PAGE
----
Edwards filed an informal complaint on July 12, 2018, complaining that he was fired in retaliation for filing grievances. DeBord responded, stating that Edwards was released from the kitchen for poor job performance - "due to Mr. Edwards on Thurs 7/12/18 wanting his ID and walking out and then his attitude carrying over to Friday 7/13/18."[2] See V.S. 2, ECF No. 2. Edwards states that he never asked for his ID nor did he have an attitude about work; he claims that he worked throughout the day, "even while on break." Edwards Aff. 1, ECF No. 19-2.

         On July 18, 2018, Edwards filed a regular grievance. The responding officer informed him that he had to attach his termination paperwork before the grievance would be accepted. On July 20, 2018, Edwards submitted a second regular grievance. On July 25, 2018, after investigation, the warden responded that Edwards was "terminated from the kitchen due to [his] behavior which led to poor job performance." See V.S. 9. Edwards appealed. On August 13, 2018, the regional ombudsman upheld the decision.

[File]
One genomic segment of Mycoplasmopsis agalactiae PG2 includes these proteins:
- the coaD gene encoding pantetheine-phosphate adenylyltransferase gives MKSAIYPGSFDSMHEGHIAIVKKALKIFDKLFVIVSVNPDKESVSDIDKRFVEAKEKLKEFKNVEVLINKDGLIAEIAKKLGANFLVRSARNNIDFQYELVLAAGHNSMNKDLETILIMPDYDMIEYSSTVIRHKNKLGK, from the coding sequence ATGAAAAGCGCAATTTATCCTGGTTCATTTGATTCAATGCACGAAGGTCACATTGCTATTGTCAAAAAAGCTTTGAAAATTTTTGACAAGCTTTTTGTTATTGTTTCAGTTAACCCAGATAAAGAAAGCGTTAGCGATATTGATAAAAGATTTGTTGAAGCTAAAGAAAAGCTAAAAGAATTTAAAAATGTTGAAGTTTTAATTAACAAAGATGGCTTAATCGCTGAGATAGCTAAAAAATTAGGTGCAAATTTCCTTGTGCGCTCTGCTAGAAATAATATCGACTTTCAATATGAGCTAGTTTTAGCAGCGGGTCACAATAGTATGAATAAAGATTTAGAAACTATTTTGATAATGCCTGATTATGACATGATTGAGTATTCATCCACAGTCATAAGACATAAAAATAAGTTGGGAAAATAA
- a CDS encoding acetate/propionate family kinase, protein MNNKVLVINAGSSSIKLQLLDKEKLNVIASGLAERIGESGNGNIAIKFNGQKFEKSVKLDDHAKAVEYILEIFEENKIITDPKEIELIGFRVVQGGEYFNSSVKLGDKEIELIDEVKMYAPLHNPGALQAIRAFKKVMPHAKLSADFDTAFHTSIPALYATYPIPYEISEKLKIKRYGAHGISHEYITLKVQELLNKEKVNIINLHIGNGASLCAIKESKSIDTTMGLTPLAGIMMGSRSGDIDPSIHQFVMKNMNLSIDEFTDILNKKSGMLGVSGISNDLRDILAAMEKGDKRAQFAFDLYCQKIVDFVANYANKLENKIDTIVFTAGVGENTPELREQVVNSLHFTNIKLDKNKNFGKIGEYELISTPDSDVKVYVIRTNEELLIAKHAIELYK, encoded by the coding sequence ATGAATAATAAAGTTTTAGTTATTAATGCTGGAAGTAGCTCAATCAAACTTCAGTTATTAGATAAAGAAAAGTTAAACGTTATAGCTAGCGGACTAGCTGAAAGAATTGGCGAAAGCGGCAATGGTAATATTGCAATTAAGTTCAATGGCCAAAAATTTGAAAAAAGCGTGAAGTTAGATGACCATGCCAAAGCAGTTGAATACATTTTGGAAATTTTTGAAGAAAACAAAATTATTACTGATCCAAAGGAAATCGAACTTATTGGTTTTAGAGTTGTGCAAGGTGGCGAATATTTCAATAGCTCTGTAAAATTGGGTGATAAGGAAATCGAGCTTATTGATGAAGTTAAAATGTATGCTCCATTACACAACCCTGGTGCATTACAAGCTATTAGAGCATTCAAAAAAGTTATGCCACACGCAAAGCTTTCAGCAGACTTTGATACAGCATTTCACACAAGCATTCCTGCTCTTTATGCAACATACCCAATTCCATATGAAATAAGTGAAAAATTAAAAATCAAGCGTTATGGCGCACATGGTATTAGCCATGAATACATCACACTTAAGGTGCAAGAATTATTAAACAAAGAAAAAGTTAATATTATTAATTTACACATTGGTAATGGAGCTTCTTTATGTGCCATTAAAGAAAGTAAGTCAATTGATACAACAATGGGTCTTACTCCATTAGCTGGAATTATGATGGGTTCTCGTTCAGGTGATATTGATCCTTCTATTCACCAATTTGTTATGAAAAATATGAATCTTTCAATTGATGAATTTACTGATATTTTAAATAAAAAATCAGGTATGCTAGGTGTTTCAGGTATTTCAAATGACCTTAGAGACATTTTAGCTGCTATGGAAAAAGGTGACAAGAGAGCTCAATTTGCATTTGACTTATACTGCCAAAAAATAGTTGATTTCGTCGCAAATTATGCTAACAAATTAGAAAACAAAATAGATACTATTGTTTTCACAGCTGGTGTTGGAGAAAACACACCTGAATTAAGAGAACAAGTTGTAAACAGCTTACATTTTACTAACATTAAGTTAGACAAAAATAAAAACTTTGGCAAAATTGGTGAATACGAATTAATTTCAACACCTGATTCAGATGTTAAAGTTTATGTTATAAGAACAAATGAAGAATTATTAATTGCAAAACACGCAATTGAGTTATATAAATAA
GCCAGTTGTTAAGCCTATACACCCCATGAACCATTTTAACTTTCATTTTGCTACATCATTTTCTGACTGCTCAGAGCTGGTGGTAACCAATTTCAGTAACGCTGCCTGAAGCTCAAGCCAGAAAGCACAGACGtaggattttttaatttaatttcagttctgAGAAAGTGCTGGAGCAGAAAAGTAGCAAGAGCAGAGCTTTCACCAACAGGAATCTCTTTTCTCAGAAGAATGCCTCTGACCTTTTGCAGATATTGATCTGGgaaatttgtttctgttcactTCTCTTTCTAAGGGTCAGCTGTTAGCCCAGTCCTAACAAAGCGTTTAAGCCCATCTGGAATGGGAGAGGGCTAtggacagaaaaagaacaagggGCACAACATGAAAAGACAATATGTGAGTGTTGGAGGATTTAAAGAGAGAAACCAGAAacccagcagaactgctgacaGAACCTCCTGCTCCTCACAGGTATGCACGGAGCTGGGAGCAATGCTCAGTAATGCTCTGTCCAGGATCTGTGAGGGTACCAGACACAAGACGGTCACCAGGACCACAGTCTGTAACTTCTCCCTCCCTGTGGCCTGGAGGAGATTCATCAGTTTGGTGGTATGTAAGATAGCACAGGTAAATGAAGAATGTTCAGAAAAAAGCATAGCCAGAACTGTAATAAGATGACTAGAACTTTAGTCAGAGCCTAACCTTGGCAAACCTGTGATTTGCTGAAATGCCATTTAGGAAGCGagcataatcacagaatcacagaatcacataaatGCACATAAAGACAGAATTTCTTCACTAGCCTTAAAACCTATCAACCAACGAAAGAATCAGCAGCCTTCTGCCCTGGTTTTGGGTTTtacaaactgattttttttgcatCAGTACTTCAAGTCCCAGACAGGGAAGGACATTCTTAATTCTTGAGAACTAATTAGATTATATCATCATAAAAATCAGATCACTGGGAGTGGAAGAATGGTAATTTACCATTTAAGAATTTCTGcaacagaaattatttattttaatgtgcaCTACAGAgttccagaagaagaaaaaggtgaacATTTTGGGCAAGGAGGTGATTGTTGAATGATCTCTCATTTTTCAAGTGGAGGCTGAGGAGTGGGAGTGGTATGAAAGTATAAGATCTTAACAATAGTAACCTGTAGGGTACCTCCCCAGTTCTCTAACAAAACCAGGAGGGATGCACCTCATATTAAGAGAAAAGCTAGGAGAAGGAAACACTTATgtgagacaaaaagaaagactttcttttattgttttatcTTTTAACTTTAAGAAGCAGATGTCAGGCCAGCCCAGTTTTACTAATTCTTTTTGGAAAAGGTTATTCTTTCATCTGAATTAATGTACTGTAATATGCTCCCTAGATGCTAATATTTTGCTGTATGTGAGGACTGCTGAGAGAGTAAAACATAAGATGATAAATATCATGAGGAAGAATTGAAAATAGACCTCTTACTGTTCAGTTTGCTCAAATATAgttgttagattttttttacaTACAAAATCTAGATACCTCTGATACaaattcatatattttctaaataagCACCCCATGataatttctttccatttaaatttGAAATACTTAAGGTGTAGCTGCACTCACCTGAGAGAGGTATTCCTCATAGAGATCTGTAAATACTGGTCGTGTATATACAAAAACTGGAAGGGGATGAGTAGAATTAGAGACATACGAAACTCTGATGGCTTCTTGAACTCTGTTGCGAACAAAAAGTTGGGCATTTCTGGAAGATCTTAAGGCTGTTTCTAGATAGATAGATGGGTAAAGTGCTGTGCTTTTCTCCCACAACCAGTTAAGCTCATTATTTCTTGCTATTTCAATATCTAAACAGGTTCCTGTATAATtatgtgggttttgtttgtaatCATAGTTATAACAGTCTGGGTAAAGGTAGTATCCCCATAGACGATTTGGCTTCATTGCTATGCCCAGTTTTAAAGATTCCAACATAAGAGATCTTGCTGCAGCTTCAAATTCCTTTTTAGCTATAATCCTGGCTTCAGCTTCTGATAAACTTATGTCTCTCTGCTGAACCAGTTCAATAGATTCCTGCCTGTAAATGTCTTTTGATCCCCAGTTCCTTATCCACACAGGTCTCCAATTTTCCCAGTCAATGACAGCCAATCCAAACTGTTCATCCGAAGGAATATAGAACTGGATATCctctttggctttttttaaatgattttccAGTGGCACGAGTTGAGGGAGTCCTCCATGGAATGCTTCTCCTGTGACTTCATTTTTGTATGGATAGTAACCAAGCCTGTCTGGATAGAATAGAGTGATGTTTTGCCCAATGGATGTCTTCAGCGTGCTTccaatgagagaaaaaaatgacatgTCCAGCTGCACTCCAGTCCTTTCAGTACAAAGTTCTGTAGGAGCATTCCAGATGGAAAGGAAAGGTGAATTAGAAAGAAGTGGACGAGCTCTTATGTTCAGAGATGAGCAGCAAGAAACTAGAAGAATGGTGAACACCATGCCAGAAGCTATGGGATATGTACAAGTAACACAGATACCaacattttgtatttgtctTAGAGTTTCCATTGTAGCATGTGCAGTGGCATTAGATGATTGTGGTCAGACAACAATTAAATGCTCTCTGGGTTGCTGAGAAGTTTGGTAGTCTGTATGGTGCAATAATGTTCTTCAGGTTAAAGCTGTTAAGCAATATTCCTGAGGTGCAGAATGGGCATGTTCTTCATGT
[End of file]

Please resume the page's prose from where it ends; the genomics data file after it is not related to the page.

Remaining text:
Edwards then filed the present action. Edwards' sole claim is that DeBord fired him in retaliation for his filing of emergency grievances, in violation of his First Amendment rights.[3]

         II. Discussion

         A. Standards of Review